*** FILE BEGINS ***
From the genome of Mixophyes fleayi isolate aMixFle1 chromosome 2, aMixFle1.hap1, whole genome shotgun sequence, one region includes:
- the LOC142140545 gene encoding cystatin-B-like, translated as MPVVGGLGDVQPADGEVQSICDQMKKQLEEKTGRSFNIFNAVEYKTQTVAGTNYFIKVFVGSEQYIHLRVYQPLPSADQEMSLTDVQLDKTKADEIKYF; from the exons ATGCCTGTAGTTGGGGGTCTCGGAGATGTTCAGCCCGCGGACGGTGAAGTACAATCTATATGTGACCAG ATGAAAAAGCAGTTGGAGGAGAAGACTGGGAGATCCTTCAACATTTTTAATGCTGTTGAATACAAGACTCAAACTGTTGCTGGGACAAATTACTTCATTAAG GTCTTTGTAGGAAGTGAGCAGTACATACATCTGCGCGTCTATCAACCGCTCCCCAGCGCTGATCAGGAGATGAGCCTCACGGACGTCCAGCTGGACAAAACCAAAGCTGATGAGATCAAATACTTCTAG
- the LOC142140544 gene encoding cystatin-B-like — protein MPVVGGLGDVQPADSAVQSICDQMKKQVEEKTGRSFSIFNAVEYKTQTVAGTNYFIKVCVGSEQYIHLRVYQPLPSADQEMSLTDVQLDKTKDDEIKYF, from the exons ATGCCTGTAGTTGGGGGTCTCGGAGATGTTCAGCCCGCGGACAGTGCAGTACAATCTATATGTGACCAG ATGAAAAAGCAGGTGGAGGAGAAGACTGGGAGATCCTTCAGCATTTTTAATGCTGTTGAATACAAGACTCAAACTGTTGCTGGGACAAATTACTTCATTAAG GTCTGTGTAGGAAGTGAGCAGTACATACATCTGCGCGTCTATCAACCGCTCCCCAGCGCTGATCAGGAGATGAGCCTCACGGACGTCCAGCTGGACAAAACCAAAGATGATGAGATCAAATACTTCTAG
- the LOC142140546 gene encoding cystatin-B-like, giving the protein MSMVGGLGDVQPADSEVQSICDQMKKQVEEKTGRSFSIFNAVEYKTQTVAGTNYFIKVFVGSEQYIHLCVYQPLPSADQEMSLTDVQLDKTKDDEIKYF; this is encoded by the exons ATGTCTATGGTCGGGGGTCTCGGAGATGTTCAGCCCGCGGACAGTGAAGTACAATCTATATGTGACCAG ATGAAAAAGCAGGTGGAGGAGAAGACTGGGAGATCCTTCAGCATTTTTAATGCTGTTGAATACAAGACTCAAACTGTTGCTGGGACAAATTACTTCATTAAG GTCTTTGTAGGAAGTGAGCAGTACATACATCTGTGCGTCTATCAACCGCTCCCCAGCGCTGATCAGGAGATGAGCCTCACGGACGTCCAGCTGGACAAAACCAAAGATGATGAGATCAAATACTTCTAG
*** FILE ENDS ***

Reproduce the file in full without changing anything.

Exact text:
From the genome of Mixophyes fleayi isolate aMixFle1 chromosome 2, aMixFle1.hap1, whole genome shotgun sequence, one region includes:
- the LOC142140545 gene encoding cystatin-B-like, translated as MPVVGGLGDVQPADGEVQSICDQMKKQLEEKTGRSFNIFNAVEYKTQTVAGTNYFIKVFVGSEQYIHLRVYQPLPSADQEMSLTDVQLDKTKADEIKYF; from the exons ATGCCTGTAGTTGGGGGTCTCGGAGATGTTCAGCCCGCGGACGGTGAAGTACAATCTATATGTGACCAG ATGAAAAAGCAGTTGGAGGAGAAGACTGGGAGATCCTTCAACATTTTTAATGCTGTTGAATACAAGACTCAAACTGTTGCTGGGACAAATTACTTCATTAAG GTCTTTGTAGGAAGTGAGCAGTACATACATCTGCGCGTCTATCAACCGCTCCCCAGCGCTGATCAGGAGATGAGCCTCACGGACGTCCAGCTGGACAAAACCAAAGCTGATGAGATCAAATACTTCTAG
- the LOC142140544 gene encoding cystatin-B-like — protein MPVVGGLGDVQPADSAVQSICDQMKKQVEEKTGRSFSIFNAVEYKTQTVAGTNYFIKVCVGSEQYIHLRVYQPLPSADQEMSLTDVQLDKTKDDEIKYF, from the exons ATGCCTGTAGTTGGGGGTCTCGGAGATGTTCAGCCCGCGGACAGTGCAGTACAATCTATATGTGACCAG ATGAAAAAGCAGGTGGAGGAGAAGACTGGGAGATCCTTCAGCATTTTTAATGCTGTTGAATACAAGACTCAAACTGTTGCTGGGACAAATTACTTCATTAAG GTCTGTGTAGGAAGTGAGCAGTACATACATCTGCGCGTCTATCAACCGCTCCCCAGCGCTGATCAGGAGATGAGCCTCACGGACGTCCAGCTGGACAAAACCAAAGATGATGAGATCAAATACTTCTAG
- the LOC142140546 gene encoding cystatin-B-like, giving the protein MSMVGGLGDVQPADSEVQSICDQMKKQVEEKTGRSFSIFNAVEYKTQTVAGTNYFIKVFVGSEQYIHLCVYQPLPSADQEMSLTDVQLDKTKDDEIKYF; this is encoded by the exons ATGTCTATGGTCGGGGGTCTCGGAGATGTTCAGCCCGCGGACAGTGAAGTACAATCTATATGTGACCAG ATGAAAAAGCAGGTGGAGGAGAAGACTGGGAGATCCTTCAGCATTTTTAATGCTGTTGAATACAAGACTCAAACTGTTGCTGGGACAAATTACTTCATTAAG GTCTTTGTAGGAAGTGAGCAGTACATACATCTGTGCGTCTATCAACCGCTCCCCAGCGCTGATCAGGAGATGAGCCTCACGGACGTCCAGCTGGACAAAACCAAAGATGATGAGATCAAATACTTCTAG